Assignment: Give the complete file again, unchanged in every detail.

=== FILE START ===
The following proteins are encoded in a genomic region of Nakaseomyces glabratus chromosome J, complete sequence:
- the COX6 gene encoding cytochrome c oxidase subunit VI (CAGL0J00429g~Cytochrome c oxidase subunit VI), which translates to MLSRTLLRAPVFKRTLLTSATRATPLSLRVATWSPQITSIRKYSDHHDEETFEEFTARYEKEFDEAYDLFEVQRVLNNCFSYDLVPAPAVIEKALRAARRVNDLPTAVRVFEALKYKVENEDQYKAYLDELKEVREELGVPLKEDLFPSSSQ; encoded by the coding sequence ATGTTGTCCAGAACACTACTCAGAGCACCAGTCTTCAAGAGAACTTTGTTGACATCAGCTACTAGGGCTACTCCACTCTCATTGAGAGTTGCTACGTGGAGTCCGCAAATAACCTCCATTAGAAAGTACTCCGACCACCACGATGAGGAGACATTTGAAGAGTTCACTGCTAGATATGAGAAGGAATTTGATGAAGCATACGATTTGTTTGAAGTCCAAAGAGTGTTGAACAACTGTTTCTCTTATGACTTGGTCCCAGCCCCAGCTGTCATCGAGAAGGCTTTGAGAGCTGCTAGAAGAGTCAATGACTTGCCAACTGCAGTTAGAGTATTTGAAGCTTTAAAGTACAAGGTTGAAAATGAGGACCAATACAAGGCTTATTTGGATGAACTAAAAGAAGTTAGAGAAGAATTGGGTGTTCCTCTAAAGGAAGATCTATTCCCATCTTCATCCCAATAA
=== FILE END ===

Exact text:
The following proteins are encoded in a genomic region of Nakaseomyces glabratus chromosome J, complete sequence:
- the COX6 gene encoding cytochrome c oxidase subunit VI (CAGL0J00429g~Cytochrome c oxidase subunit VI), which translates to MLSRTLLRAPVFKRTLLTSATRATPLSLRVATWSPQITSIRKYSDHHDEETFEEFTARYEKEFDEAYDLFEVQRVLNNCFSYDLVPAPAVIEKALRAARRVNDLPTAVRVFEALKYKVENEDQYKAYLDELKEVREELGVPLKEDLFPSSSQ; encoded by the coding sequence ATGTTGTCCAGAACACTACTCAGAGCACCAGTCTTCAAGAGAACTTTGTTGACATCAGCTACTAGGGCTACTCCACTCTCATTGAGAGTTGCTACGTGGAGTCCGCAAATAACCTCCATTAGAAAGTACTCCGACCACCACGATGAGGAGACATTTGAAGAGTTCACTGCTAGATATGAGAAGGAATTTGATGAAGCATACGATTTGTTTGAAGTCCAAAGAGTGTTGAACAACTGTTTCTCTTATGACTTGGTCCCAGCCCCAGCTGTCATCGAGAAGGCTTTGAGAGCTGCTAGAAGAGTCAATGACTTGCCAACTGCAGTTAGAGTATTTGAAGCTTTAAAGTACAAGGTTGAAAATGAGGACCAATACAAGGCTTATTTGGATGAACTAAAAGAAGTTAGAGAAGAATTGGGTGTTCCTCTAAAGGAAGATCTATTCCCATCTTCATCCCAATAA